With the coldest of winter behind us and the promise of spring in the air, the gardeners under my readers might feel the call of nature to start growing food again. Or maybe you would love to grow some yourself, but happen to live in an urban area with little open space? Do not despair! IKEA’s designer lab Space10 has the solution for you: the Growroom. Meant to be a community garden to grow local vegetables and herbs, the designers recently made the plans available to everyone. Team up with your neighbors and friends and get building –only 17 steps!
The urban farm pavilion measures 2,8 x 2,5 meter, having a small spatial footprint yet a large yield since you grow vertically. Overlapping slices ensure that water and light can reach the vegetation on each level. The sphere is pretty compact and hence tackles urban farming’s biggest problem: farming takes space, yet space is scarce in cities. The Growroom creates a small oasis in the hustle and bustle of modern city life and enables people to connect with nature again.
Designers Sine Lindholm and Mads-Ulrik Husum hope their vertical farm empowers people to grow their own food locally and spark conversations about how we can tackle the increasing food demand in a sustainable way. When they launched the Growroom in the end of 2016, there was a lot of interest from all over the world. But it doesn’t make sense to promote local food production and then start shipping heavy packs of plywood parts across oceans and continents. So they made the plans available to everyone, so you can build yours locally. Those Swedes are lovely, aren’t they?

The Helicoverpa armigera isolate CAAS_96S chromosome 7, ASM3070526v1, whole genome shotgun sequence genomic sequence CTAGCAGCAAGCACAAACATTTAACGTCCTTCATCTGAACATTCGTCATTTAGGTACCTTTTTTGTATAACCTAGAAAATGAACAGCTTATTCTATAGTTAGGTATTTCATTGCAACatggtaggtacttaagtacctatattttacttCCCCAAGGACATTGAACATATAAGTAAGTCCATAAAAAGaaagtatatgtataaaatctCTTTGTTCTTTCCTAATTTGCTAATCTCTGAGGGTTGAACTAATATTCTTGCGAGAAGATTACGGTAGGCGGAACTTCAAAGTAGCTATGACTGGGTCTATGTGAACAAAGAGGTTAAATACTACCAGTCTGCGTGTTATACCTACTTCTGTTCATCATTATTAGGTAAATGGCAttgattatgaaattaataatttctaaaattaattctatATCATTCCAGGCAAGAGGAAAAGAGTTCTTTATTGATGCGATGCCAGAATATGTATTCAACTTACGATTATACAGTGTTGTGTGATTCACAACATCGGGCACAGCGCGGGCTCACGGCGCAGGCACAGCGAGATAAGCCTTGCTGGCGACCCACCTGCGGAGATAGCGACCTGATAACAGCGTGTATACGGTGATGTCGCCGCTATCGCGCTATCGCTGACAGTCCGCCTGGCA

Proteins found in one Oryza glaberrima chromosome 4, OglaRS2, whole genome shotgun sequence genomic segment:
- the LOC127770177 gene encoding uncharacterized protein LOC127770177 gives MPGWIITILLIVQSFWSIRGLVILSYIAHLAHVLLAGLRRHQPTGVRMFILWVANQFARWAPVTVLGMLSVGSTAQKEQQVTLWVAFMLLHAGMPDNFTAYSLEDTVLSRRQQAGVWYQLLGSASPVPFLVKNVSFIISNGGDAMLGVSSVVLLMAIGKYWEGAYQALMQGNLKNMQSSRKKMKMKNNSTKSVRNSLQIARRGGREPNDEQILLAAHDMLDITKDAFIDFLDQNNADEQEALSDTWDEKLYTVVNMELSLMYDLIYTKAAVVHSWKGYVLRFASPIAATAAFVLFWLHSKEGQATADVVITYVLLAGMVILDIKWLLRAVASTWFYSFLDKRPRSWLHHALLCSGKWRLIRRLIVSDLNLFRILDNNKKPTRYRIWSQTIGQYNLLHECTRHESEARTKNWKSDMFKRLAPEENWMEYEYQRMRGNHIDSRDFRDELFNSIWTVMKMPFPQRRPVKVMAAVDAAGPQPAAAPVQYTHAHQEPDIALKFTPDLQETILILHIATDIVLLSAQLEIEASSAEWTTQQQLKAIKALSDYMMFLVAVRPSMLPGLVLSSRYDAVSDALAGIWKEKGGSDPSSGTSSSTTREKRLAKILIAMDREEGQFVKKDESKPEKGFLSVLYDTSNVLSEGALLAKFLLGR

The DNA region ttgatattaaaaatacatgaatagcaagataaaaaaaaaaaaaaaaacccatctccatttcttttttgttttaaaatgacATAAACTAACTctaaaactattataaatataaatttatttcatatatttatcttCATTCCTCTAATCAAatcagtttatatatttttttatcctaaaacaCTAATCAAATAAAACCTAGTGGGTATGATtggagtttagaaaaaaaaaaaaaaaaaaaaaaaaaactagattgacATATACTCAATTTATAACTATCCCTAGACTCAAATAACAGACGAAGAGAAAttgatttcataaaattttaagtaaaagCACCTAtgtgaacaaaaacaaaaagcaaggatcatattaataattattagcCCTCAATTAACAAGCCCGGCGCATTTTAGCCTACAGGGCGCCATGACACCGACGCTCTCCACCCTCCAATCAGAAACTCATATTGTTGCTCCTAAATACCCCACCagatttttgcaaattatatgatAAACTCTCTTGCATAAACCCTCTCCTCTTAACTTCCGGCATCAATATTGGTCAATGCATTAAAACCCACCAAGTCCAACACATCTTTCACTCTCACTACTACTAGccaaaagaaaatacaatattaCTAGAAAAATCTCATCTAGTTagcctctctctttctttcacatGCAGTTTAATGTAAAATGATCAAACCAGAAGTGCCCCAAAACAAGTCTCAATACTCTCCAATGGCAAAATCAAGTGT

It wouldn’t be IKEA without a clear step-by-step guide (well, clear… that depends on who you ask). It’s described as being an easy Sunday afternoon project, but looking at the plans, it seems it’s not for the fainthearted. Swedish genes or 3-5 years of IKEA building experience required. First get the parts cut in your local fablab or carpentry shop. Next, find back the screwdriver, drill, and hammer in your garage or garden shed. Once you have all materials, it takes you 17 steps to put all parts together.
Although I really love the concept, I have some serious doubts about the original design. How long would such a structure survive outside, exposed to the elements? Aren’t the water and the soil going to induce rotting of the wood quickly? The nice thing is that you are completely free to deviate from the original plans. Some people at CleanTechnica suggested using recycled polymer boards or harder types of wood. The Growroom can also be built inside a building, as long as there is enough space and light to house it. Maybe a cool idea to cheer up the entrance hall of your university or office?